How is it measured? What constitutes it – a subjective sensation, an objective judgment, or the loosely aligned combination of both? Is it the quantifiable reaction of others, or the measurable amassing of possessions and the value of the gross aggregate? Is the last one atop a proverbial hill of owning stuff what determines and adjudges the success of a person? How does one analyze a life – at what age, in which stage of the slice, and is there a specific point on a pendulum or spectrum, or is it more of a linear continuum where specificity in a point of historical categorization should be resisted in favor of looking at a wider expanse of a ‘period’ evaluation?
We sometimes state with dismay, “Oh, what a wasted life – a bum at so young an age, into drugs, imprisoned and wasting away.” Then, if it turns out later that the same individual became rehabilitated, worked on the “straight and narrow” proverbial path and “made a name for him/herself”, we revisit our earlier assessment and declare the individual as a paradigm of success.
Or, how about its corollary or opposite: In youth, a paragon of defining what success means, a near-prodigy of everything hoped for: College at the top of the class; great job; early earnings of astronomical proportions; mansion with servants by age 30; self-made billionaire (an aside and a quip, and food for thought: a couple of decades ago, we only heard of “millionaires”; now, there are countless “billionaires”; and now we are on the verge of recognizing the first “trillionaire”; query – is it because there are such people, or is it merely the result that world-wide inflation has steadily made currency more and more worthless and depreciated, or is it a combination of both?); perfect wife, near-perfect children (2 and a half by statistical standards); and the conclusion at age 35: Success.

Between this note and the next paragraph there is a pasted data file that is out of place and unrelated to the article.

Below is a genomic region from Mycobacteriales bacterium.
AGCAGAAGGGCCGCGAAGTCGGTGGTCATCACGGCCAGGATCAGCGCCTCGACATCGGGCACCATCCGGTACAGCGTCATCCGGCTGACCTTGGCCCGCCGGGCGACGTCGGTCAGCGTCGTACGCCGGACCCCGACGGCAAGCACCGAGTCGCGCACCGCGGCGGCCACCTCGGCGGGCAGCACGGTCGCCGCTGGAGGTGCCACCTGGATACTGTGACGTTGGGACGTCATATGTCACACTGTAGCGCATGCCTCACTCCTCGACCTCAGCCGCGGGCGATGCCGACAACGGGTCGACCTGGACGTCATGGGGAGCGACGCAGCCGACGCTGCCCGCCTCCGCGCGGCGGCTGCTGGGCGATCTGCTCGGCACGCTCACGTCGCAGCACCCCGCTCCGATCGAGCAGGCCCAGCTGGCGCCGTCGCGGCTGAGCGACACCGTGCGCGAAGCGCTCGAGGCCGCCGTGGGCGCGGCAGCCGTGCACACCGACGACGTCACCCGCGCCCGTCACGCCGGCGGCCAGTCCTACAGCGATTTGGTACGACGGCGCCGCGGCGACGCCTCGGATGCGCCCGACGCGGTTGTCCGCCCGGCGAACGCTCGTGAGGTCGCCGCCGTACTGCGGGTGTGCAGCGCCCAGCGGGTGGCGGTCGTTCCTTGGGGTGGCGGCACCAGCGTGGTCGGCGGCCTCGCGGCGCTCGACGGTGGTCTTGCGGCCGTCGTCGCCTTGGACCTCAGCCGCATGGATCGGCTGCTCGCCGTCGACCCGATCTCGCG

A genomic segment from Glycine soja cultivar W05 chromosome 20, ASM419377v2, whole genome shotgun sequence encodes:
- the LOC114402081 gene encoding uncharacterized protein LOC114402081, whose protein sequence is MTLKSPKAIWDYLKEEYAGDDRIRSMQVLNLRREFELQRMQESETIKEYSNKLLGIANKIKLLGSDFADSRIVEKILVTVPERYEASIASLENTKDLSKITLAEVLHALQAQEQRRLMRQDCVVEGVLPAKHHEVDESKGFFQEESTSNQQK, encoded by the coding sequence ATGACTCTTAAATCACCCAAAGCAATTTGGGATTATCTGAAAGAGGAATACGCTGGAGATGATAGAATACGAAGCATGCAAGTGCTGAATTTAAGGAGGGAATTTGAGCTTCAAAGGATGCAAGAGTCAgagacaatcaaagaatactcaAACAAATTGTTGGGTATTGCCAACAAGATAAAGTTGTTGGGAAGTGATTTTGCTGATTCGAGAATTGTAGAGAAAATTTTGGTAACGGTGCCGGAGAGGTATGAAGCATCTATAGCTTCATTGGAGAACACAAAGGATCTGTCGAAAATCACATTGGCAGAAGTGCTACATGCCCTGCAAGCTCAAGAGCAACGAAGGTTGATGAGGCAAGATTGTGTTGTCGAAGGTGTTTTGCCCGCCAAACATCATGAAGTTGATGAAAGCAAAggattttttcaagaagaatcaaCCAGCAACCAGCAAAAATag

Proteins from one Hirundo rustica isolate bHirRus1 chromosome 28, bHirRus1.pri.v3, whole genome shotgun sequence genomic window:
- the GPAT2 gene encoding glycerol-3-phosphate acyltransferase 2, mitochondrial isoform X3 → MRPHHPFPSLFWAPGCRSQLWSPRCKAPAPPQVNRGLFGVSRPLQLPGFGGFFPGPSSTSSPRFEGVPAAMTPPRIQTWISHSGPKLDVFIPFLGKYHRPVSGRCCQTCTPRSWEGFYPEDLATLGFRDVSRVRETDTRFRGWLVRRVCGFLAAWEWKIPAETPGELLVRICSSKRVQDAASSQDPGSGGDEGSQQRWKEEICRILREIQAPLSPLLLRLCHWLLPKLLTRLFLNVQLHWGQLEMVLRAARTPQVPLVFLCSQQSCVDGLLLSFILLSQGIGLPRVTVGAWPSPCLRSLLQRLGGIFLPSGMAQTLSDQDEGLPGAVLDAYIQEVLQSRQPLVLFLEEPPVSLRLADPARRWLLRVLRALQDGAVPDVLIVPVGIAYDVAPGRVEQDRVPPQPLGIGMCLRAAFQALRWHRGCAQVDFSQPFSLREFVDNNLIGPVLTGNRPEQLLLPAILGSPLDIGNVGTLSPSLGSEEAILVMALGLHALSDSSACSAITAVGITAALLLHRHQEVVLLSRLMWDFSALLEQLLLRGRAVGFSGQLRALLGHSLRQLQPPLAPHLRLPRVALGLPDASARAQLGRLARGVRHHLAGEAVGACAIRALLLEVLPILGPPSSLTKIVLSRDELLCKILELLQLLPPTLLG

Then, at age 45, divorce, the kids are mere nuisances, bankruptcy looms on the horizon and criminal prosecution for embezzlement is hinted and rumored. Do we retract the former declaration, or do we bifurcate it by saying: Well, he was successful for the first half of his life, not so much in the middle years, and became a bum, a criminal and a miscreant in his later years? Is it the entirety of an individual’s life to be assessed, or sliced in neat categorizations bifurcated for convenience of excluding the negative in balancing out a person’s achievements, then defining the applicability of what “success” means by sectioning off and cordoning into parts determined by subjective prioritization?
Thus, the concept of “success” is difficult to grasp in a general sense when applied to a person’s life; as an event for targeting, however, it is often focused upon a singularity of outcome.
In filing a Federal Disability Retirement application, to be prepared, formulated and filed by, or on behalf of, a Federal employee or a U.S. Postal worker, the narrow issue of success is quite an easy concept to embrace. Success is to obtain an approval from the U.S. Office of Personnel Management, a Federal Disability Retirement annuity. Failure is to not receive it. The “middle ground” of uncertainty in coming to a conclusion is where it has been denied initially, but there are still further stages — the processing of Requesting Reconsideration, an Appeal to the U.S. Merit Systems Protection Board, as well as a Full Petition to the Board, and the final of all finalized steps: an appeal to the Federal Circuit Court of Appeals.
There, it is somewhat more reflective of life itself: Success is still within one’s grasp, but there is still some work ahead to redeem the short-term failure in order to end up in the consequential judgment of a final assessment.
Robert R. McGill, Esquire